WordPress website caching: How it is done in 2020
Every single person in this world hates slow loading websites. Especially, if you have a website with a huge number of visitors every single month, you are going to lose a lot of traffic. Further, you will also eventually lose ranking as Google doesn’t like a slow website. The solution for this is to speed up your website. You can implement WordPress caching to speed up your website.
You surely need a reliable host, faster CDN, and things like that to speed up your website. However, even if you have all these things, the loading time might still below. You can do website caching to increase the speed. Let’s understand more about it and how you should do WordPress caching in 2020.
So, what is the website caching?
You probably are wondering what is website caching and how it will speed up your website, right?
So, let’s understand it by an example.
Basically, when you open a website, this is how it works.
- You type in the URL and open a website.
- The browser sends a request to the server. This is known as the HTTP request
- Thereafter, the server collects all the resources from the page and displays it as the webpage
Website caching is a process where all the collected data is saved in the WordPress cache memory. So, if you do the cache of the website, it will add one more step in the process.
Assuming you enable the cache of website, the new steps will be as follows
- When you type the URL and open a website, the browser calls the server
- Now, the browser will send the request to the server.
- The server will look for the previously fetched page from the cache memory. If there is a page (which is not updated), the server will send that page instead of loading the resources again. This will decrease the loading time and hence increase the speed of your website.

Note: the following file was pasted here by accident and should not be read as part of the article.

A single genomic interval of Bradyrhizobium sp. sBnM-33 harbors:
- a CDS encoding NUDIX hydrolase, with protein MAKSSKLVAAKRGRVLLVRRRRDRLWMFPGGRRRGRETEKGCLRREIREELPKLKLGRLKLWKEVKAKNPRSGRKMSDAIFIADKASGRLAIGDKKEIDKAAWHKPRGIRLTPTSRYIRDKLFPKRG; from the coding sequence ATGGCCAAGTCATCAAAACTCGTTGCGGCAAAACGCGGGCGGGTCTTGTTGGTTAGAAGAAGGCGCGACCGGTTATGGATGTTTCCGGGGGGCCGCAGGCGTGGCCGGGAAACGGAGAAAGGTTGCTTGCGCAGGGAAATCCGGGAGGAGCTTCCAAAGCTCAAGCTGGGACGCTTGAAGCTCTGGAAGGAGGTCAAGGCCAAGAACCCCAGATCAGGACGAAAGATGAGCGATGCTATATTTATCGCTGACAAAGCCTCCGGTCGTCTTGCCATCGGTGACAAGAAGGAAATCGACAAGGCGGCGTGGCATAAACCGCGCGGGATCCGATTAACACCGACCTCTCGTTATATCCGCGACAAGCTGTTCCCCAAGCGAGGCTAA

Types of website caching
There are two types of website caching which you can use. One of them is full webpage caching which is also known as full caching and the other is object caching.
Full-page caching is a concept where the entire web page is stored in the cache memory, it will then load the page from the cache memory instead of sending the complete request again. This is helpful when you have a huge number of visitors on your website coming every single day.
You surely don’t want to load the entire page for every visitor out there. Instead, you can directly display the page from the cache of the website. If you have more cache pages, your website will ultimately load faster.
There is one another concept in object caching. It is known as fragment caching. Fragment caching is where you only store some elements as the cache of the website. This can be a widget, image, and stuff like that.